More recently, Melnick served on the crew of STS-49, May 7-16, 1992, aboard the maiden flight of the new Space Shuttle Endeavour. During 141 orbits of the Earth, the STS-49 crew rendezvoused with, captured, attached a new rocket motor to, and deployed the Intelsat VI communications satellite, and conducted the Assembly of Station by EVA methods (ASEM) evaluation. The mission included the most EVAs (4) during a Shuttle flight, the first ever 3 person EVA, and the two longest EVAs in Shuttle history. Melnick performed the duties of flight Engineer (MS-2) and was the principal Remote Manipulator System (RMS) operator throughout the mission.
Commander Melnick is retiring from the U.S. Coastguard and will leave NASA in July 1992. He has accepted the position of Director, Shuttle Processing Improvement Technology with Lockheed Space Operations Company (LOC) at Kennedy Space Center, Florida.
The group was selected to provide pilot, engineer, and scientist astronauts for space shuttle flights.. Qualifications: Pilots: Bachelor's degree in engineering, biological science, physical science or mathematics. Advanced degree desirable. At least 1,000 flight-hours of pilot-in-command time. Flight test experience desirable. Excellent health. Vision minimum 20/50 uncorrected, correctable to 20/20 vision; maximum sitting blood pressure 140/90. Height between 163 and 193 cm.
Mission Specialists: Bachelor's degree in engineering, biological science, physical science or mathematics and minimum three years of related experience or an advanced degree. Vision minimum 20/150 uncorrected, correctable to 20/20. Maximum sitting blood pressure of 140/90. Height between 150 and 193 cm.. First selection after the Challenger accident. 1962 applicants, 117 finalists. Reported to Johnson Space Center on August 17, 1987, to begin their one year training. Seven pilots and eight mission specialists. Two female mission specialists, including the first black woman astronaut. Ten military officers and five civilians (including three from NASA Johnson and one from NASA Marshall).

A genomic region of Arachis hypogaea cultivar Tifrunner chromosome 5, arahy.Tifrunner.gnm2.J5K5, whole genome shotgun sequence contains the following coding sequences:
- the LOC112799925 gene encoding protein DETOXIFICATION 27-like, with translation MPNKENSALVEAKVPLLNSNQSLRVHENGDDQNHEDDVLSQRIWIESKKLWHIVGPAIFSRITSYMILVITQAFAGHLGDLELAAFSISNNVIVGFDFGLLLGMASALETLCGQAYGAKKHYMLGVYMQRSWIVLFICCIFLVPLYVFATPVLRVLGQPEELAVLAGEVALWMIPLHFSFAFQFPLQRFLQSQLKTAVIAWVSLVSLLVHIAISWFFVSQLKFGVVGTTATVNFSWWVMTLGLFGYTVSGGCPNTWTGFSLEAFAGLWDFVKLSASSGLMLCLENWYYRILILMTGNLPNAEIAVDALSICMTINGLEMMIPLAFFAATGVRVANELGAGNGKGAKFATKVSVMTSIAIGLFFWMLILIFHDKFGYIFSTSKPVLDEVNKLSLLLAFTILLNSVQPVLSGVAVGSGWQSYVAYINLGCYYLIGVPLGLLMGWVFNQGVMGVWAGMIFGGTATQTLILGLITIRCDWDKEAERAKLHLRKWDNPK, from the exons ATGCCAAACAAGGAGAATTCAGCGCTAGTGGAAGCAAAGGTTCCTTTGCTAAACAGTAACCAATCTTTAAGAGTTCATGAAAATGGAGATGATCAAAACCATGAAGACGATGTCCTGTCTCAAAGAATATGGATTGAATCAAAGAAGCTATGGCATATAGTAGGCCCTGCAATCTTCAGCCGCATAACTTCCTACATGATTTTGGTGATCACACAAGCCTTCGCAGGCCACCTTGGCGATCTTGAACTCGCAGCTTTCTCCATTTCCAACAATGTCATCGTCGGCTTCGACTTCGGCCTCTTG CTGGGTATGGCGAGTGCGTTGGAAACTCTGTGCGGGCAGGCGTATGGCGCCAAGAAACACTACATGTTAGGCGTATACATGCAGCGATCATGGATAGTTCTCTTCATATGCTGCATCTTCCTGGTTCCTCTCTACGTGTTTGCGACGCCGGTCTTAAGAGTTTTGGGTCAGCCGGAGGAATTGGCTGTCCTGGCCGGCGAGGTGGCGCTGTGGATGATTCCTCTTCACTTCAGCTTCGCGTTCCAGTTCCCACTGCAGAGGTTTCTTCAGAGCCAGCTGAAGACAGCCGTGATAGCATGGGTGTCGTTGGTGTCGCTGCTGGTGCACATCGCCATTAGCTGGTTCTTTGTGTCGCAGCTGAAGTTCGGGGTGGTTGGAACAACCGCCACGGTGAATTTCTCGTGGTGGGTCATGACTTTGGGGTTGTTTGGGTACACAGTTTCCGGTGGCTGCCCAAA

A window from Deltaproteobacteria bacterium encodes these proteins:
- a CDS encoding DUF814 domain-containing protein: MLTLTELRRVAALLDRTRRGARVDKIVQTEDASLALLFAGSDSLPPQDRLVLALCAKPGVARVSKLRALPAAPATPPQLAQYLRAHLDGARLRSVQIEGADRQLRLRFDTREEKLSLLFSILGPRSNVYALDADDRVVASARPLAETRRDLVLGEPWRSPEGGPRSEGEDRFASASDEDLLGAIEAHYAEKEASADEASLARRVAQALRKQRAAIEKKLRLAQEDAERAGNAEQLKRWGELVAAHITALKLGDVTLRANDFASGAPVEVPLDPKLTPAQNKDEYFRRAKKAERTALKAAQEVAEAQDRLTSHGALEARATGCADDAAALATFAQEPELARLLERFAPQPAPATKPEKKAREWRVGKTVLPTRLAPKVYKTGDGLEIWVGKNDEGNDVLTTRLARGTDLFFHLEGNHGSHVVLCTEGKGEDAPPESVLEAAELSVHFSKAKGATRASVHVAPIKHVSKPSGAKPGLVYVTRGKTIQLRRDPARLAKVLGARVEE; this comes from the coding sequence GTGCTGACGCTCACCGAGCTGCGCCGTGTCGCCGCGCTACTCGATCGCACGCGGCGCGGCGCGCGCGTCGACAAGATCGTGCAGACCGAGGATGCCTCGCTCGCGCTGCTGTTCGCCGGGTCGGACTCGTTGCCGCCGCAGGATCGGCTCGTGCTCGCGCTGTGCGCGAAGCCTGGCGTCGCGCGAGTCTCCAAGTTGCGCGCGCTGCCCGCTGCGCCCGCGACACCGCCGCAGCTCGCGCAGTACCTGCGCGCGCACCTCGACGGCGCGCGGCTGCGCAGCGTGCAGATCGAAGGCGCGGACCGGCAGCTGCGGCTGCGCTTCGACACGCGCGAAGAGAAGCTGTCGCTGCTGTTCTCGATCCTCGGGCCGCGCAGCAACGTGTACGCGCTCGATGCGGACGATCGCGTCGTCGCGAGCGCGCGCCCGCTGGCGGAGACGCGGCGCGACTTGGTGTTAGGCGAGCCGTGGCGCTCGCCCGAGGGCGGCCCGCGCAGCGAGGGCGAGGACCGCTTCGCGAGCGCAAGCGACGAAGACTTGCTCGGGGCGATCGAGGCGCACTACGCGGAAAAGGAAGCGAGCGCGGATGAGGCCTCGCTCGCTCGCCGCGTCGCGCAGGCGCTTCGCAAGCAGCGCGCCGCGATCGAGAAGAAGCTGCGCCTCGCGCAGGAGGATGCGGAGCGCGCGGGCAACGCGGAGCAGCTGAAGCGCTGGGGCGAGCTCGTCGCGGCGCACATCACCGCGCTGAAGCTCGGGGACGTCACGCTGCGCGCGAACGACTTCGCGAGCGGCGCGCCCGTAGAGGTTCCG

Manned five crew. Deployed Ulysses spacecraft. Payloads: Deploy Ulysses, Shuttle Solar Backscatter Ultraviolet, Intelsat Solar Array Coupon, Solid-Surface Combustion Experiment, Investigations Into Polymer Membrane Processing, Chromo-some and Plant Cell Division in Space, Physiological Systems Experiment, Voice Command System, Radiation Monitoring Equipment III, Air Force Maui Optical Site.
Retrieved Intelsat 6 and attached new SRM. First active dual rendezvous of two orbiting spacecraft (Endeavour and Intelsat-Vl). First deployment of a drag chute on the orbiter fleet. Payloads: Intelsat-Vl reboost mission hardware, Assembly of Station by EVA Methods (ASEM), Commercial Protein Crystal Growth (CPCG), Air Force Maui Optical Site (AMOS) Calibration Test, Ultraviolet Plume Instrument (UVPl).